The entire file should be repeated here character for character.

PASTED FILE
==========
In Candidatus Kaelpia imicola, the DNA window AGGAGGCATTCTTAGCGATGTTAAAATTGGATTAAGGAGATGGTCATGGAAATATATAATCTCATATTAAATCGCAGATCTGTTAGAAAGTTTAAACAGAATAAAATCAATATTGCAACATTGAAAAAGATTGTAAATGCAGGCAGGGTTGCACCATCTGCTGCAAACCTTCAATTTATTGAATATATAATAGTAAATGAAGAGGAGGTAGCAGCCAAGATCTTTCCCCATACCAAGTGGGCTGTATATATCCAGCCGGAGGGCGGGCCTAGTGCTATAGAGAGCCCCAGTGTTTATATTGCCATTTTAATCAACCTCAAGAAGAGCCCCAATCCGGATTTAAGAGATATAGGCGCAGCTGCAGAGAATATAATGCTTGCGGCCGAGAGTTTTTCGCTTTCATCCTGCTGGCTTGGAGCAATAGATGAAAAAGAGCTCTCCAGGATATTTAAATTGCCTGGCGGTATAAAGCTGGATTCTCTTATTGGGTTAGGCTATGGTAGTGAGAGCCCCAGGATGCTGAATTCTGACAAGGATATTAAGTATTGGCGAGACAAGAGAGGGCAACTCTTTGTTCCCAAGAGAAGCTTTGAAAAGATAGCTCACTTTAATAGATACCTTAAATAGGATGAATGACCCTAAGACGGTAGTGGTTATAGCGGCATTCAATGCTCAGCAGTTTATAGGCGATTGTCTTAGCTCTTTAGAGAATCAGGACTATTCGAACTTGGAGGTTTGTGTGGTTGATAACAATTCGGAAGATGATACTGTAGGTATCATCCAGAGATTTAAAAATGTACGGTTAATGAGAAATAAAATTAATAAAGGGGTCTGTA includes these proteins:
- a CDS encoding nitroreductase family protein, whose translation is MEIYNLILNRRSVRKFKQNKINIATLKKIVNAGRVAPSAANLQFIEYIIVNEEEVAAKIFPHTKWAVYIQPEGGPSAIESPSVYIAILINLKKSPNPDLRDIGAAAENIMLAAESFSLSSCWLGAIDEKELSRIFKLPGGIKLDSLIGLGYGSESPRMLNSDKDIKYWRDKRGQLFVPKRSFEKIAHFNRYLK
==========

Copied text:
In Candidatus Kaelpia imicola, the DNA window AGGAGGCATTCTTAGCGATGTTAAAATTGGATTAAGGAGATGGTCATGGAAATATATAATCTCATATTAAATCGCAGATCTGTTAGAAAGTTTAAACAGAATAAAATCAATATTGCAACATTGAAAAAGATTGTAAATGCAGGCAGGGTTGCACCATCTGCTGCAAACCTTCAATTTATTGAATATATAATAGTAAATGAAGAGGAGGTAGCAGCCAAGATCTTTCCCCATACCAAGTGGGCTGTATATATCCAGCCGGAGGGCGGGCCTAGTGCTATAGAGAGCCCCAGTGTTTATATTGCCATTTTAATCAACCTCAAGAAGAGCCCCAATCCGGATTTAAGAGATATAGGCGCAGCTGCAGAGAATATAATGCTTGCGGCCGAGAGTTTTTCGCTTTCATCCTGCTGGCTTGGAGCAATAGATGAAAAAGAGCTCTCCAGGATATTTAAATTGCCTGGCGGTATAAAGCTGGATTCTCTTATTGGGTTAGGCTATGGTAGTGAGAGCCCCAGGATGCTGAATTCTGACAAGGATATTAAGTATTGGCGAGACAAGAGAGGGCAACTCTTTGTTCCCAAGAGAAGCTTTGAAAAGATAGCTCACTTTAATAGATACCTTAAATAGGATGAATGACCCTAAGACGGTAGTGGTTATAGCGGCATTCAATGCTCAGCAGTTTATAGGCGATTGTCTTAGCTCTTTAGAGAATCAGGACTATTCGAACTTGGAGGTTTGTGTGGTTGATAACAATTCGGAAGATGATACTGTAGGTATCATCCAGAGATTTAAAAATGTACGGTTAATGAGAAATAAAATTAATAAAGGGGTCTGTA includes these proteins:
- a CDS encoding nitroreductase family protein, whose translation is MEIYNLILNRRSVRKFKQNKINIATLKKIVNAGRVAPSAANLQFIEYIIVNEEEVAAKIFPHTKWAVYIQPEGGPSAIESPSVYIAILINLKKSPNPDLRDIGAAAENIMLAAESFSLSSCWLGAIDEKELSRIFKLPGGIKLDSLIGLGYGSESPRMLNSDKDIKYWRDKRGQLFVPKRSFEKIAHFNRYLK